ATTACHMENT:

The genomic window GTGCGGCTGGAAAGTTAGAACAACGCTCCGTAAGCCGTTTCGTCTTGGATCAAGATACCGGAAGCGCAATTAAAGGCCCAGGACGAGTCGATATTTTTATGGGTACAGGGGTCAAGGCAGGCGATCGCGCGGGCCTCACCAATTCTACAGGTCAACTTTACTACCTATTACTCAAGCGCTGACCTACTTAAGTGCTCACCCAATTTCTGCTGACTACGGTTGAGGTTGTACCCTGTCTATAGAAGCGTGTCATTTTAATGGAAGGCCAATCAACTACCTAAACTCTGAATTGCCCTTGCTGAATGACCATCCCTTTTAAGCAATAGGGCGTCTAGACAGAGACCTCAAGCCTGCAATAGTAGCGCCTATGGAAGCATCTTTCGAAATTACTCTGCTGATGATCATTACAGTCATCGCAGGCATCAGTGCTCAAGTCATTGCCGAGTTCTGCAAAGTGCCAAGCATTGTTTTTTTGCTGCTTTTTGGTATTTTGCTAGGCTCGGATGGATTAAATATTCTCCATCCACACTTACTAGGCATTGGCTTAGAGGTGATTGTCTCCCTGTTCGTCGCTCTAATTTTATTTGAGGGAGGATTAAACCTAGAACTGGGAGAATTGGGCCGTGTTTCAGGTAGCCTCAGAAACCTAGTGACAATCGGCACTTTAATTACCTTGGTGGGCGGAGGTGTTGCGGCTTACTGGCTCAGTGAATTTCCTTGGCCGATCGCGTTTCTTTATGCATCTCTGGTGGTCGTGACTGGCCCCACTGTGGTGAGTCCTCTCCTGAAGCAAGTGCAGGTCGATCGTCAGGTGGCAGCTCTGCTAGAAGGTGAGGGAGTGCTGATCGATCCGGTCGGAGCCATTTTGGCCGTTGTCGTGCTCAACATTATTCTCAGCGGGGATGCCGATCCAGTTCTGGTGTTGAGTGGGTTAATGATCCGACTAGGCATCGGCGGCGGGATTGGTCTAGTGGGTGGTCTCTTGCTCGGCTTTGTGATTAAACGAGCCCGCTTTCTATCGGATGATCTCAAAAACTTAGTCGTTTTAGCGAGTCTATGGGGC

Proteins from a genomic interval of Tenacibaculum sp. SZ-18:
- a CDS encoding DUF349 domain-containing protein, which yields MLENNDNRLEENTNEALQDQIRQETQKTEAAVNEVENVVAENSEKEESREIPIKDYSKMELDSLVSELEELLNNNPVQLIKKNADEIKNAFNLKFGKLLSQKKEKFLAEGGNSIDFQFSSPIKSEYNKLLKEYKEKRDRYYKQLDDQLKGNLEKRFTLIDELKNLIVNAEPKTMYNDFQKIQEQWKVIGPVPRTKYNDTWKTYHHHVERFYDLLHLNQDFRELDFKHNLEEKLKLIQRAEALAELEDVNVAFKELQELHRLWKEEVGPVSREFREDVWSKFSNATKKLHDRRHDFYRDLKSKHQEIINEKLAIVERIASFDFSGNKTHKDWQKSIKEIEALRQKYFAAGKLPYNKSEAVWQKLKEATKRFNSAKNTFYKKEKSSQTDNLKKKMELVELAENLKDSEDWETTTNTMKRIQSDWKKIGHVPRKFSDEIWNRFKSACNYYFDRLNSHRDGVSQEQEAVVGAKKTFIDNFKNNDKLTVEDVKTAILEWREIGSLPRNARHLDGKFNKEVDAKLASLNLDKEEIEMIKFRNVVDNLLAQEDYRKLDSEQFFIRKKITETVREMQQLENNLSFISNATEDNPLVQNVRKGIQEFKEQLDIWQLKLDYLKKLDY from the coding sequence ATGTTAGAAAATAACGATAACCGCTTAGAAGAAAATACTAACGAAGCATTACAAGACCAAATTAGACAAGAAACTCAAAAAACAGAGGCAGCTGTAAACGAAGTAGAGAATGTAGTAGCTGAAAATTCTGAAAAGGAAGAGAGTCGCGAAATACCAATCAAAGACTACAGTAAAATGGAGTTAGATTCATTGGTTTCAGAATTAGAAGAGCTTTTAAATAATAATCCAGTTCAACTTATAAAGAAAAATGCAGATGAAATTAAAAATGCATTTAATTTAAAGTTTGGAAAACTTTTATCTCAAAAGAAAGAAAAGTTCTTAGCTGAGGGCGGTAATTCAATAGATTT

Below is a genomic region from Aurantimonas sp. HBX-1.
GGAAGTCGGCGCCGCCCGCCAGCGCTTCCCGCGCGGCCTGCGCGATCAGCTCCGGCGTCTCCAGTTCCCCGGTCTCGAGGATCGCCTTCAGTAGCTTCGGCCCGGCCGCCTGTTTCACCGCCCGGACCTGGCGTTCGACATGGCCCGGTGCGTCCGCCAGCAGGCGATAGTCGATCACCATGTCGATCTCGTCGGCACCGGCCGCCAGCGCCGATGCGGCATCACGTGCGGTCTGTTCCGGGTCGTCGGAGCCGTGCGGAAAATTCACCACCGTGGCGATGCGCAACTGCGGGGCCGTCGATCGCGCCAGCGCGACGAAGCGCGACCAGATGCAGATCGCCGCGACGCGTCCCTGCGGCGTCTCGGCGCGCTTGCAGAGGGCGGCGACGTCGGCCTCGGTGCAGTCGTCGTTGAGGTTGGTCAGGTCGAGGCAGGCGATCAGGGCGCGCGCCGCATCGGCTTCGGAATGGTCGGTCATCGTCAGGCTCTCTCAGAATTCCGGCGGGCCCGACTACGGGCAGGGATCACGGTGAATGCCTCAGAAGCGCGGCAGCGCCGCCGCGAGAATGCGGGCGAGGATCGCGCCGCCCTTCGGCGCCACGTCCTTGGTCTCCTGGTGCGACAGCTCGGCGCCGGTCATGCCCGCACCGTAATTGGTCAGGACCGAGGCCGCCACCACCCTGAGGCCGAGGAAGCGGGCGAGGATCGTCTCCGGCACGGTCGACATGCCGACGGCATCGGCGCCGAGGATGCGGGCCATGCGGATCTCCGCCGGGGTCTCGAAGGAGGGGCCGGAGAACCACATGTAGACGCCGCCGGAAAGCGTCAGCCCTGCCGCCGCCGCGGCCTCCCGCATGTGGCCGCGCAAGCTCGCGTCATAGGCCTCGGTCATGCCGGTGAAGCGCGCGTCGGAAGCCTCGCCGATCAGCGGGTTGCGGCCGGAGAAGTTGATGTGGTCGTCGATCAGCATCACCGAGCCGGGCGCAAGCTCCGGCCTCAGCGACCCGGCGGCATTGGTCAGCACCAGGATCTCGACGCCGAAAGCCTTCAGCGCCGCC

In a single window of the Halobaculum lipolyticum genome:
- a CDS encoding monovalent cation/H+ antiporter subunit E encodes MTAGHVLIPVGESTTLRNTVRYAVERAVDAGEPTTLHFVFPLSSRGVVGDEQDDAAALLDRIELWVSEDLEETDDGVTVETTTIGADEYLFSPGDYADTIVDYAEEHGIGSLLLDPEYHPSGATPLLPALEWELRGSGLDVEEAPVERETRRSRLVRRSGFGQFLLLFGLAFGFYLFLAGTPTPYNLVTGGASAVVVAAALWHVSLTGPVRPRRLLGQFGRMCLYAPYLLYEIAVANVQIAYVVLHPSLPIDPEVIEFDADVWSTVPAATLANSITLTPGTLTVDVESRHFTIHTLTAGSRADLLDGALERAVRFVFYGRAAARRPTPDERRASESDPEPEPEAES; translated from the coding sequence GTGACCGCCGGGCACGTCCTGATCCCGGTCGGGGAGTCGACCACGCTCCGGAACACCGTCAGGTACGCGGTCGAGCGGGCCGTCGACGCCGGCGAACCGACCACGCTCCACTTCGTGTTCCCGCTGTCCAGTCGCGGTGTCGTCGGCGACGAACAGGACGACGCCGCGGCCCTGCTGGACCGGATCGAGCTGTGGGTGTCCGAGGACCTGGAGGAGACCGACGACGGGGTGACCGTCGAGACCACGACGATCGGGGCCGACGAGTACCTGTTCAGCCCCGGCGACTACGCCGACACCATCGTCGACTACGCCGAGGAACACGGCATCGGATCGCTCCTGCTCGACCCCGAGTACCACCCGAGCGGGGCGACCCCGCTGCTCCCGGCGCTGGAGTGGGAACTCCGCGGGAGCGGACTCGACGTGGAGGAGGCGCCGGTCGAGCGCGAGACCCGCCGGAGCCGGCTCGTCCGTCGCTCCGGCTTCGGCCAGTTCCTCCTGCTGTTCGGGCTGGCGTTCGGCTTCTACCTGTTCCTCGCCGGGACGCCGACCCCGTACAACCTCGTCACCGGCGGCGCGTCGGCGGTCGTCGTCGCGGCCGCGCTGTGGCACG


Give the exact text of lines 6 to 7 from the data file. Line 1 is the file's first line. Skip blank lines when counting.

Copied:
In a single window of the Halobaculum lipolyticum genome:
- a CDS encoding monovalent cation/H+ antiporter subunit E encodes MTAGHVLIPVGESTTLRNTVRYAVERAVDAGEPTTLHFVFPLSSRGVVGDEQDDAAALLDRIELWVSEDLEETDDGVTVETTTIGADEYLFSPGDYADTIVDYAEEHGIGSLLLDPEYHPSGATPLLPALEWELRGSGLDVEEAPVERETRRSRLVRRSGFGQFLLLFGLAFGFYLFLAGTPTPYNLVTGGASAVVVAAALWHVSLTGPVRPRRLLGQFGRMCLYAPYLLYEIAVANVQIAYVVLHPSLPIDPEVIEFDADVWSTVPAATLANSITLTPGTLTVDVESRHFTIHTLTAGSRADLLDGALERAVRFVFYGRAAARRPTPDERRASESDPEPEPEAES; translated from the coding sequence GTGACCGCCGGGCACGTCCTGATCCCGGTCGGGGAGTCGACCACGCTCCGGAACACCGTCAGGTACGCGGTCGAGCGGGCCGTCGACGCCGGCGAACCGACCACGCTCCACTTCGTGTTCCCGCTGTCCAGTCGCGGTGTCGTCGGCGACGAACAGGACGACGCCGCGGCCCTGCTGGACCGGATCGAGCTGTGGGTGTCCGAGGACCTGGAGGAGACCGACGACGGGGTGACCGTCGAGACCACGACGATCGGGGCCGACGAGTACCTGTTCAGCCCCGGCGACTACGCCGACACCATCGTCGACTACGCCGAGGAACACGGCATCGGATCGCTCCTGCTCGACCCCGAGTACCACCCGAGCGGGGCGACCCCGCTGCTCCCGGCGCTGGAGTGGGAACTCCGCGGGAGCGGACTCGACGTGGAGGAGGCGCCGGTCGAGCGCGAGACCCGCCGGAGCCGGCTCGTCCGTCGCTCCGGCTTCGGCCAGTTCCTCCTGCTGTTCGGGCTGGCGTTCGGCTTCTACCTGTTCCTCGCCGGGACGCCGACCCCGTACAACCTCGTCACCGGCGGCGCGTCGGCGGTCGTCGTCGCGGCCGCGCTGTGGCACG